Postdoctoral associate position
Laboratory of Joe Zaia
Department of Biochemistry- Center for Biomedical Mass Spectrometry
We are recruiting a post-doctoral associate to work on NIH supported projects in the Zaia group at Boston University.
Our group uses mass spectrometry methods for studying disease processes in tissue using combined proteomics, glycomics and glycoproteomics. We have an opening for a postdoctoral scientist to work on combined proteomics and glycomics from brain tissue. The work will involve combined glycomics and proteomics to determine the roles of glycoprotein and proteoglycan expression in neurological diseases.
Competitive salary and benefits are available commensurate with experience. Fluent spoken English, a strong publication track record, and a cooperative attitude are a must for this position. The Zaia group is part of the Center for Biomedical Mass Spectrometry at Boston University. This highly collaborative group provides excellent opportunities for career development of a young Ph.D. scientist.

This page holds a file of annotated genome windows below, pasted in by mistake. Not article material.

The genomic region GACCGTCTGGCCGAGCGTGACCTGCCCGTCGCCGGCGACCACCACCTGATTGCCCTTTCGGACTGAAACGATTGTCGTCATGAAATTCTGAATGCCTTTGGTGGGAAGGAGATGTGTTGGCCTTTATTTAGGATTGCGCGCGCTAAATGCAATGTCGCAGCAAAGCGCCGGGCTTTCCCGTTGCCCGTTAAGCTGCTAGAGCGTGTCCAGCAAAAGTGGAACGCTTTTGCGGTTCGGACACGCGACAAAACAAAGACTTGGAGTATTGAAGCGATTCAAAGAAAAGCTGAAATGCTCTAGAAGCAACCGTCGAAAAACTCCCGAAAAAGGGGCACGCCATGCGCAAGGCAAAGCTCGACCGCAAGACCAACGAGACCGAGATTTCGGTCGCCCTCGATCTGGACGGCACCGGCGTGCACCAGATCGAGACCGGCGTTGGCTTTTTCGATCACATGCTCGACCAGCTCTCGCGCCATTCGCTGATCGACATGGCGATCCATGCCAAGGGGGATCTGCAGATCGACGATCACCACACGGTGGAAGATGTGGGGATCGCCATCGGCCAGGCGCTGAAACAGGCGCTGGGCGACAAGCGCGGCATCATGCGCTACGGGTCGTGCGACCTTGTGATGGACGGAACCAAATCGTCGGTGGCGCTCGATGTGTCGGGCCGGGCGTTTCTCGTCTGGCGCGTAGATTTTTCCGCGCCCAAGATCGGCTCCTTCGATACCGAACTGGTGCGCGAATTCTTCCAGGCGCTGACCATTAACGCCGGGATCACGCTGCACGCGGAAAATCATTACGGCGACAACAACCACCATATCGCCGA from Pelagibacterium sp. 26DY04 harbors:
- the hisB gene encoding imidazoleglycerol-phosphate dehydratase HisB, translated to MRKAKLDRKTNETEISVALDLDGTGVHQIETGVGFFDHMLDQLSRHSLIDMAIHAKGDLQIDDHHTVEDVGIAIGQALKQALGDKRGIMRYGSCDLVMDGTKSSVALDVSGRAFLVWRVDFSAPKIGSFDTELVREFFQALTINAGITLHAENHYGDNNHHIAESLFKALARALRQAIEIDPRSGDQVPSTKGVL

Candidates should have a recent Ph.D. in analytical chemistry, biochemistry, or a related biomedical field with strong experience with mass spectrometry. Glycomics and/or proteomics experience is strongly recommended.
Candidates should send curriculum vitae, cover letter, and contact information for three letters of reference to Joe Zaia (firstname.lastname@example.org).
Boston University prohibits discrimination against any individual on the basis of race, color, religion, sex, age, national origin, physical or mental disability, sexual orientation, gender identity, genetic information, military service, pregnancy or pregnancy-related condition, or because of marital, parental, or veteran status.